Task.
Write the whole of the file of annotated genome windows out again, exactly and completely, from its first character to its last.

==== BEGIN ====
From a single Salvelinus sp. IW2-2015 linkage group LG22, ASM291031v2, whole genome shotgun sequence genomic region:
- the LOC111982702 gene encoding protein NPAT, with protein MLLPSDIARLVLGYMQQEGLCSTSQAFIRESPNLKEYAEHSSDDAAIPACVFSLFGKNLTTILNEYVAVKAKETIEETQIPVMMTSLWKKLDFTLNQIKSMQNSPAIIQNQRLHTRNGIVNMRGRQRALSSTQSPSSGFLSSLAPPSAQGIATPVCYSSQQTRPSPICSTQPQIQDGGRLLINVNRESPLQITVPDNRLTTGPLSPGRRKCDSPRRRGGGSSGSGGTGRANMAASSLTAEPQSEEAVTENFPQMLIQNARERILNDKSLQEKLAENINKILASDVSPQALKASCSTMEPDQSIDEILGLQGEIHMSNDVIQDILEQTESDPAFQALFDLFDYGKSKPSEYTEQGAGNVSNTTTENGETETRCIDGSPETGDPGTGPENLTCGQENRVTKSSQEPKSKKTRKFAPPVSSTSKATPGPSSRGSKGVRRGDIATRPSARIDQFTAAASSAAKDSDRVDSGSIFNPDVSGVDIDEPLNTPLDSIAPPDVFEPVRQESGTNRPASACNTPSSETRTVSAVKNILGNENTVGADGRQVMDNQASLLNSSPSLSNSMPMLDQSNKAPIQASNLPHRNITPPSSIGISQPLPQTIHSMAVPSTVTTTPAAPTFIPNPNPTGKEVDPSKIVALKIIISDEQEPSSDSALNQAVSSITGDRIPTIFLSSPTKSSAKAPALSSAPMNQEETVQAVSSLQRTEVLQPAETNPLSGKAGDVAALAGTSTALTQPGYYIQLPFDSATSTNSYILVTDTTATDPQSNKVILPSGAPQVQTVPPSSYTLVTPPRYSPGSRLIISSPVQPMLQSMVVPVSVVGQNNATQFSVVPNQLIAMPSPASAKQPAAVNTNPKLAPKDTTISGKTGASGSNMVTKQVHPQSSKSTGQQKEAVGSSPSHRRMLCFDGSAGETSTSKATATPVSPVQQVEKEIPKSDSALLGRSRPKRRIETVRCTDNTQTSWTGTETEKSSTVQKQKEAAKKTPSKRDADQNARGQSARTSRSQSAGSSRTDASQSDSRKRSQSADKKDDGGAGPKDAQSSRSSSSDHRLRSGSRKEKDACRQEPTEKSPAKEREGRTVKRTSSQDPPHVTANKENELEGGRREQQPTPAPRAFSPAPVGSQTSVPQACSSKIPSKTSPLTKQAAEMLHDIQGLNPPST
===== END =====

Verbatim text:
From a single Salvelinus sp. IW2-2015 linkage group LG22, ASM291031v2, whole genome shotgun sequence genomic region:
- the LOC111982702 gene encoding protein NPAT, with protein MLLPSDIARLVLGYMQQEGLCSTSQAFIRESPNLKEYAEHSSDDAAIPACVFSLFGKNLTTILNEYVAVKAKETIEETQIPVMMTSLWKKLDFTLNQIKSMQNSPAIIQNQRLHTRNGIVNMRGRQRALSSTQSPSSGFLSSLAPPSAQGIATPVCYSSQQTRPSPICSTQPQIQDGGRLLINVNRESPLQITVPDNRLTTGPLSPGRRKCDSPRRRGGGSSGSGGTGRANMAASSLTAEPQSEEAVTENFPQMLIQNARERILNDKSLQEKLAENINKILASDVSPQALKASCSTMEPDQSIDEILGLQGEIHMSNDVIQDILEQTESDPAFQALFDLFDYGKSKPSEYTEQGAGNVSNTTTENGETETRCIDGSPETGDPGTGPENLTCGQENRVTKSSQEPKSKKTRKFAPPVSSTSKATPGPSSRGSKGVRRGDIATRPSARIDQFTAAASSAAKDSDRVDSGSIFNPDVSGVDIDEPLNTPLDSIAPPDVFEPVRQESGTNRPASACNTPSSETRTVSAVKNILGNENTVGADGRQVMDNQASLLNSSPSLSNSMPMLDQSNKAPIQASNLPHRNITPPSSIGISQPLPQTIHSMAVPSTVTTTPAAPTFIPNPNPTGKEVDPSKIVALKIIISDEQEPSSDSALNQAVSSITGDRIPTIFLSSPTKSSAKAPALSSAPMNQEETVQAVSSLQRTEVLQPAETNPLSGKAGDVAALAGTSTALTQPGYYIQLPFDSATSTNSYILVTDTTATDPQSNKVILPSGAPQVQTVPPSSYTLVTPPRYSPGSRLIISSPVQPMLQSMVVPVSVVGQNNATQFSVVPNQLIAMPSPASAKQPAAVNTNPKLAPKDTTISGKTGASGSNMVTKQVHPQSSKSTGQQKEAVGSSPSHRRMLCFDGSAGETSTSKATATPVSPVQQVEKEIPKSDSALLGRSRPKRRIETVRCTDNTQTSWTGTETEKSSTVQKQKEAAKKTPSKRDADQNARGQSARTSRSQSAGSSRTDASQSDSRKRSQSADKKDDGGAGPKDAQSSRSSSSDHRLRSGSRKEKDACRQEPTEKSPAKEREGRTVKRTSSQDPPHVTANKENELEGGRREQQPTPAPRAFSPAPVGSQTSVPQACSSKIPSKTSPLTKQAAEMLHDIQGLNPPST